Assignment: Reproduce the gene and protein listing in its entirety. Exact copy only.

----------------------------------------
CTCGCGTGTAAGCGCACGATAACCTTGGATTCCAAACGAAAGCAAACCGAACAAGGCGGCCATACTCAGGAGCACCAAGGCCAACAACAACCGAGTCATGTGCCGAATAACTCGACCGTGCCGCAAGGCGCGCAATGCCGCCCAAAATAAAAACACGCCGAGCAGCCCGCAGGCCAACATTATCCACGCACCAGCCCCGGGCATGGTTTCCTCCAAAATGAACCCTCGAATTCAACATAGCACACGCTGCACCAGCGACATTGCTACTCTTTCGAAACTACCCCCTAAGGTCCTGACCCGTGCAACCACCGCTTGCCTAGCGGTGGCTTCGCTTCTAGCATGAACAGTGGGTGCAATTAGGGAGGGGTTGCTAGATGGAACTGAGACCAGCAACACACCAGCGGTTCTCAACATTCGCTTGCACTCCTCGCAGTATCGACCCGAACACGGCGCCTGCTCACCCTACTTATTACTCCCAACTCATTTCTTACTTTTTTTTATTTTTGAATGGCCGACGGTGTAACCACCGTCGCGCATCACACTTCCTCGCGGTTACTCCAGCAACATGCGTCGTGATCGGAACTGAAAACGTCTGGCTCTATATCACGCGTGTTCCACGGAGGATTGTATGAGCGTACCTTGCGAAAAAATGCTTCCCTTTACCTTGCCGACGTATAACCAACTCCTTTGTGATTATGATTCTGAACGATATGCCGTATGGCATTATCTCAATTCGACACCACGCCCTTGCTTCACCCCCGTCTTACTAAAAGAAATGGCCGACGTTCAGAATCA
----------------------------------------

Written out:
CTCGCGTGTAAGCGCACGATAACCTTGGATTCCAAACGAAAGCAAACCGAACAAGGCGGCCATACTCAGGAGCACCAAGGCCAACAACAACCGAGTCATGTGCCGAATAACTCGACCGTGCCGCAAGGCGCGCAATGCCGCCCAAAATAAAAACACGCCGAGCAGCCCGCAGGCCAACATTATCCACGCACCAGCCCCGGGCATGGTTTCCTCCAAAATGAACCCTCGAATTCAACATAGCACACGCTGCACCAGCGACATTGCTACTCTTTCGAAACTACCCCCTAAGGTCCTGACCCGTGCAACCACCGCTTGCCTAGCGGTGGCTTCGCTTCTAGCATGAACAGTGGGTGCAATTAGGGAGGGGTTGCTAGATGGAACTGAGACCAGCAACACACCAGCGGTTCTCAACATTCGCTTGCACTCCTCGCAGTATCGACCCGAACACGGCGCCTGCTCACCCTACTTATTACTCCCAACTCATTTCTTACTTTTTTTTATTTTTGAATGGCCGACGGTGTAACCACCGTCGCGCATCACACTTCCTCGCGGTTACTCCAGCAACATGCGTCGTGATCGGAACTGAAAACGTCTGGCTCTATATCACGCGTGTTCCACGGAGGATTGTATGAGCGTACCTTGCGAAAAAATGCTTCCCTTTACCTTGCCGACGTATAACCAACTCCTTTGTGATTATGATTCTGAACGATATGCCGTATGGCATTATCTCAATTCGACACCACGCCCTTGCTTCACCCCCGTCTTACTAAAAGAAATGGCCGACGTTCAGAATCA